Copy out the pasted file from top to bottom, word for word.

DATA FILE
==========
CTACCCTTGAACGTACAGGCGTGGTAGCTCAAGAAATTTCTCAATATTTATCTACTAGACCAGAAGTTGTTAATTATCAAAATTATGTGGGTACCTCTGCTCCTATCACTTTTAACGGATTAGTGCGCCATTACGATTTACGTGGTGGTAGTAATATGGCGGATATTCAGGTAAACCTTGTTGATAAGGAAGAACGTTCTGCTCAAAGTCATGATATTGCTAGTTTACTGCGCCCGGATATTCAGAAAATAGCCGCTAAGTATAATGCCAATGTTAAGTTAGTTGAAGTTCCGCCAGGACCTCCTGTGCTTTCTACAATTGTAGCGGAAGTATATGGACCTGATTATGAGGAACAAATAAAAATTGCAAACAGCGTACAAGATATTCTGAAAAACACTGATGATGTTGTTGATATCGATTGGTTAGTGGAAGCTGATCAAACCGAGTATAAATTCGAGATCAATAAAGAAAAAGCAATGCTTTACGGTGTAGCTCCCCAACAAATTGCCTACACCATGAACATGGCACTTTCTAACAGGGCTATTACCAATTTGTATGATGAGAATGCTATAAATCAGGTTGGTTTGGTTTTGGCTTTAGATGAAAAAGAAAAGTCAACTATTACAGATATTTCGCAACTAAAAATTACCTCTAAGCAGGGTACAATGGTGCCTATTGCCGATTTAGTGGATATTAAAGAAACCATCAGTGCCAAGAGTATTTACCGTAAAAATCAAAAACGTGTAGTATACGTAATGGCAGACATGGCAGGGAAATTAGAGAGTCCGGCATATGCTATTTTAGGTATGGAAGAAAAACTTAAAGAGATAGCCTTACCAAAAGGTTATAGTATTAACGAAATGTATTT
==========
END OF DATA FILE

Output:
CTACCCTTGAACGTACAGGCGTGGTAGCTCAAGAAATTTCTCAATATTTATCTACTAGACCAGAAGTTGTTAATTATCAAAATTATGTGGGTACCTCTGCTCCTATCACTTTTAACGGATTAGTGCGCCATTACGATTTACGTGGTGGTAGTAATATGGCGGATATTCAGGTAAACCTTGTTGATAAGGAAGAACGTTCTGCTCAAAGTCATGATATTGCTAGTTTACTGCGCCCGGATATTCAGAAAATAGCCGCTAAGTATAATGCCAATGTTAAGTTAGTTGAAGTTCCGCCAGGACCTCCTGTGCTTTCTACAATTGTAGCGGAAGTATATGGACCTGATTATGAGGAACAAATAAAAATTGCAAACAGCGTACAAGATATTCTGAAAAACACTGATGATGTTGTTGATATCGATTGGTTAGTGGAAGCTGATCAAACCGAGTATAAATTCGAGATCAATAAAGAAAAAGCAATGCTTTACGGTGTAGCTCCCCAACAAATTGCCTACACCATGAACATGGCACTTTCTAACAGGGCTATTACCAATTTGTATGATGAGAATGCTATAAATCAGGTTGGTTTGGTTTTGGCTTTAGATGAAAAAGAAAAGTCAACTATTACAGATATTTCGCAACTAAAAATTACCTCTAAGCAGGGTACAATGGTGCCTATTGCCGATTTAGTGGATATTAAAGAAACCATCAGTGCCAAGAGTATTTACCGTAAAAATCAAAAACGTGTAGTATACGTAATGGCAGACATGGCAGGGAAATTAGAGAGTCCGGCATATGCTATTTTAGGTATGGAAGAAAAACTTAAAGAGATAGCCTTACCAAAAGGTTATAGTATTAACGAAATGTATTT